Basis of HIV resistance suggests new vaccine strategy
30 July 2001. Related: Basic science and immunology, Vaccines and microbicides.
A few people remain HIV negative despite continuous exposure to the virus. Findings published this week reveal that this may be because their immune response involves cytotoxic T lymphocytes (CTL) against epitopes not recognised by most infected people.
“The fact that infected and protected women focus their CTL response on different HIV epitopes could be a significant finding for vaccine development”, says lead author Rupert Kaul (Weatherall Institute of Molecular Medicine, John Radcliffe Hospital, Oxford, UK).
Kaul’s team studied the immune responses of sex workers in a slum in Nairobi, Kenya. These women have more than 60 unprotected sexual encounters with HIV-positive men a year. Women new to the group show high rates of seroconversion in the first year, but some remain seronegative for 3 years and longer. The immune responses of 91 seronegative sex workers from the cohort were compared with those seen in 87 HIV-positive sex workers. The two groups of women both mounted HIV-1 specific CTL responses-but often against a completely different set of epitopes. A few women who remained HIV negative for several years before seroconverting showed a switch in response from one set of epitopes to the other (J Clin Invest 2001; 107: 341-49).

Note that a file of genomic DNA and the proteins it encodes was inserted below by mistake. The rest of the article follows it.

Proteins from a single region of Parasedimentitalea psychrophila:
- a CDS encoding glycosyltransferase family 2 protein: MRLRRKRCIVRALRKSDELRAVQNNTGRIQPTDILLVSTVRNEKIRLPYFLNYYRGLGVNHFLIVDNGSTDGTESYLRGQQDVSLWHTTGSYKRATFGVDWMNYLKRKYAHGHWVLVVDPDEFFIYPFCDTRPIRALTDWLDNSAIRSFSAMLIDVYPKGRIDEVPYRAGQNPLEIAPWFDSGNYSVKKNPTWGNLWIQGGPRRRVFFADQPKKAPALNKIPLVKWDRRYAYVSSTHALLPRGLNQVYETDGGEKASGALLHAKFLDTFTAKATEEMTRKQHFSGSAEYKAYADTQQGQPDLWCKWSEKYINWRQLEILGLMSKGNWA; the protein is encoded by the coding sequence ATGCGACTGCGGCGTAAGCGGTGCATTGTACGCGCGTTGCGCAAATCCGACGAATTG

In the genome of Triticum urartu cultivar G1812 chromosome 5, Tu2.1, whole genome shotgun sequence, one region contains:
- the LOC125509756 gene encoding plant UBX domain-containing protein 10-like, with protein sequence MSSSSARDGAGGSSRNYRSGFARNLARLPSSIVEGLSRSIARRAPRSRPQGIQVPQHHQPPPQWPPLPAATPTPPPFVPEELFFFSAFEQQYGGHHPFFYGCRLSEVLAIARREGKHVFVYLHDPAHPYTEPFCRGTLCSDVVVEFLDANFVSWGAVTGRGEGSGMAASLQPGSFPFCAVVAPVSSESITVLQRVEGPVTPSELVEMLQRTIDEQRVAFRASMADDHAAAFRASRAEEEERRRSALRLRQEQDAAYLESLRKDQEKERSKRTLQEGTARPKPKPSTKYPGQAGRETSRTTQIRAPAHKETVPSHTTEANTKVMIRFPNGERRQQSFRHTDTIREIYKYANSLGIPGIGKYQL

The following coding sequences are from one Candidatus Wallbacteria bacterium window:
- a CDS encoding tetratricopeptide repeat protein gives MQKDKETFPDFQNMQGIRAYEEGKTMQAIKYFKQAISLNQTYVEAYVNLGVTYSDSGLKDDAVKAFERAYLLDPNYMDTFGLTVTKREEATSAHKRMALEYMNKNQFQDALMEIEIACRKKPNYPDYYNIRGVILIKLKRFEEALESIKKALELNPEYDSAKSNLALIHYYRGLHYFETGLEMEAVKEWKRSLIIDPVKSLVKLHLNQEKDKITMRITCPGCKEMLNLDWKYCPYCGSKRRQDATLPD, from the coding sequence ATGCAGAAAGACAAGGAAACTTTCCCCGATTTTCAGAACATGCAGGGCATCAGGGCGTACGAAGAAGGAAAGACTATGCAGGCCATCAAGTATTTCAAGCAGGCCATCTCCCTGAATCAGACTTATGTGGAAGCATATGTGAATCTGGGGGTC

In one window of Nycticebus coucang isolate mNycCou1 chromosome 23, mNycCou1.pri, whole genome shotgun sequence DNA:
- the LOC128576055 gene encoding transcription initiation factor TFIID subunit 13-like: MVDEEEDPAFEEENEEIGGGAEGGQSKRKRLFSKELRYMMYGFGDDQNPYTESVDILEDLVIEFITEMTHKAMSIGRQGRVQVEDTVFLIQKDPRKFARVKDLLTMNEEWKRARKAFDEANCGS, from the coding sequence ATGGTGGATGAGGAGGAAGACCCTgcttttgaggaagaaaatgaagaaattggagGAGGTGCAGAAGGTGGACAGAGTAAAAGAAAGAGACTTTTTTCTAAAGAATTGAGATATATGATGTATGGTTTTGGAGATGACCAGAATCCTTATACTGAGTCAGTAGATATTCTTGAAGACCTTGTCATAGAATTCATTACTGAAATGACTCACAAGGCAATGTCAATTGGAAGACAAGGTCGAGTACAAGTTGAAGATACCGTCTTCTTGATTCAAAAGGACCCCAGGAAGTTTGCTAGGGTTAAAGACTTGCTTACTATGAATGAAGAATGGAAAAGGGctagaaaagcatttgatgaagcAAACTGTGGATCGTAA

“Although these results are exciting, the only way to demonstrate a true causal relationship between CTL responses and HIV protection is to induce these CTL in the setting of a vaccine trial”, says Kaul. Phase I testing of a vaccine developed by Andrew McMichael of the Weatherall Institute, is underway in Oxford and Nairobi. “The vaccine in this trial does include the seronegative-specific epitopes, as well as epitopes known to induce a strong CTL response in HIV-positive workers.”
“This paper breaks new ground by identifying immune responses to specific CTL epitopes that may actually be involved in protection against HIV infection. Previous attempts to develop CTL-inducing vaccines basically assumed that any CTL response could be protective”, says Jose Esparza, coordinator of the WHO-UNAIDS HIV Vaccine Initiative. Kaul stresses that any future vaccine effort that attempts to elicit protective CTL responses should take into account the clade of HIV prevalent in the area to be targeted, and also should include epitopes tailored to the distribution of HLA types in the population. “The HLA types in Kenya have not been extensively studied but we are finding them to be quite different to those mapped elsewhere”, says Kaul. Esparza agrees but cautions that “this would be particularly challenging in Africa, where both the genetic variability of the virus and of the host population is the largest”.
Within 1-2 years, Esparza expects interim results from the first HIV-vaccine phase III efficacy trial-the rgp120 HIV vaccine is being tested in the USA and Thailand. “We do not know how effective that vaccine will be, or whether it will be effective at all. It may be prudent to prepare for the worst and to consider the use of a low efficacy vaccine while research continues to develop more effective products”, he says.
Source: Kathryn Senior, The Lancet
Lancet 2001 May 19;357(9268):1594
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